Author – Naina Dargan
Can a pair of jeans save our dying planet…
The need for eco-friendly apparel seems strange at least in India where the practice of reusing and recycling old clothes is still cherished by many. However according to reports by the Indian Textile Journal, our belief in recycling does not necessarily translate into action, as only 25% of the total textile waste in India gets recycled. Recycling is a viable option only for clothes that are wholly made up of biodegradable fibers such as cotton and wool, and therefore clothing brands that use synthetic fibers largely remain exceptions to waste management.
What makes the situation even more alarming is that majority of the clothing brands opt for either the mixing of fibers or use cheap non-biodegradables to cut costs. As a result, clothing has become the second most polluting industry in the world, preceded by oil. Recognizing the scale and cause of this fashionable mess, three individuals came together in 2013, to not only make raw denim that is biodegradable but to create an ecologically sustainable process of production, under the label KORRA.
What makes KORRA Raw Denim different?
At present, the garments industry is flooded with prewashed denim, i.e. jeans that are washed before sale for a faded or soft textured look. An average prewashed jeans utilizes a whopping 42 liters of water plus chemicals that add to its already high carbon footprint. Shyam Sukhramani, one of the founders of KORRA, explains how equally good-looking jeans can be made out of raw denim that requires no water and comes with a lower carbon footprint.
Korra’s raw denim jeans allows its wearer to develop a unique fade and texture with its use, making it eco-friendly yet custom-fashion. Sustainability is the cornerstone of operations at KORRA, right from using eco-friendly raw materials like organic cotton, recycled polyester yarn and raw denim to working on refurbished machines.
Based on the idea of ‘conscious choice’, KORRA aims at revamping the denim scene in India by making its users conscious of the impact that their everyday choices can have on the environment. In doing so, the makers believe that they can lead through example by adopting practices that are both, eco-friendly and socially progressive such as their single-tailor model.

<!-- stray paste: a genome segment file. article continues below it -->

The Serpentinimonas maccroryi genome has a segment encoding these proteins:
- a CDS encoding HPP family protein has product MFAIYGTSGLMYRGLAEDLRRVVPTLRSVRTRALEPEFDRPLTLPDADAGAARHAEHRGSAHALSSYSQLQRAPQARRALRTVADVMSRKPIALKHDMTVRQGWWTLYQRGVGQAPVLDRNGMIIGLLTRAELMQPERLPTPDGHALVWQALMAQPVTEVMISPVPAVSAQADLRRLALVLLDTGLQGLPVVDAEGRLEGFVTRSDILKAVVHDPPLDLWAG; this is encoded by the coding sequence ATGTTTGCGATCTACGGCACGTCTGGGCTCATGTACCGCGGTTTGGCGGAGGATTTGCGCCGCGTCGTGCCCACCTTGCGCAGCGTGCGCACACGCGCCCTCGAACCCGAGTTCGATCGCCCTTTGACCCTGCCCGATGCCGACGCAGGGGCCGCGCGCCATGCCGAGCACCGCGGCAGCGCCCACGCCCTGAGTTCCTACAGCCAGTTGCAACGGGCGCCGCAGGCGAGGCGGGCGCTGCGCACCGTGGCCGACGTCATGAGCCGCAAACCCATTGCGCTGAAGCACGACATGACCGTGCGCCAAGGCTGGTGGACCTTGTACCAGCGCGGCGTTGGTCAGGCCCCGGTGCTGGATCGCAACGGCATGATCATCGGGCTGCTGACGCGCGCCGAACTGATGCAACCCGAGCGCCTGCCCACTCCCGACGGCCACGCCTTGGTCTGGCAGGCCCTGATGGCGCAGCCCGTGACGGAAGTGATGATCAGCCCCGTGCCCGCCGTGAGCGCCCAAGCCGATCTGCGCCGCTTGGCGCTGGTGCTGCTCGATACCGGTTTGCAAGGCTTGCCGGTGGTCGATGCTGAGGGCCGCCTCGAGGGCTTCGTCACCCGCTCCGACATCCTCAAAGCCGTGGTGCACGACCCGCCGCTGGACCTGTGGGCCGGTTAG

Mass-production of jeans by big brands is done in the assembly-line method, where each tailor is responsible for only one of the numerous stages of production. This deprives tailors of their craft by converting them into micro-managed machines. Therefore, the founders at KORRA ensure that each pair of jeans is completed by a single tailor who gets full creative credit in the form of name tags against the jeans made by them.
While KORRA is a rare Indian product that can claim of being eco-friendly throughout, i.e. from construction, production, and design to packaging and post-consumption, their prices are unaffordable for a large chunk of the Indian population, only covering the upper middle class and elite section of the consumer market.
Market prices of raw, Khadi and prewashed denim
|Name of the Product||Market Price|
|Levi’s 501 (Original Fit Selvedge Denim Jeans )||INR 15,048|
|Denim Club India, Men’s Khadi (Hand-stitched and Eco-Friendly)||INR 9,999|
|KORRA Men’s (Vest Selvedge Denim Khaki)||INR 3,900|
|Denim Club India, Unisex Eco-friendly Light Weight Khadi Selvedge Denim Fabric||INR 3,489|
|Levi’s Slim Fit Jeans||INR 1,679|
|Pepe Jeans Men’s Slim Fit Jeans||INR 1,300|
|Lee Men’s Chicago Relaxed Fit Jeans||INR 765|
Although KORRA raw denim is certainly more costly than prewashed denim, KORRA jeans are affordable when compared to the raw denim produced by Levi’s and Denim Club of India. In fact, at INR3,900 one gets additional benefits like custom-designed jeans that are not provided by other brands. Moreover, it is the upper middle class and elite consumers that generate the majority of waste by simply throwing away clothes that go out of fashion and thus they can easily substitute them with eco-friendly and fashionable brands like KORRA.
The company currently has outlets in New Delhi and Bangalore, and has plans to expand overseas markets in Europe, USA, and Japan. Those who can afford should make the switch for those who cannot, so that eco-fashion is enjoyed without any compromises on the environment.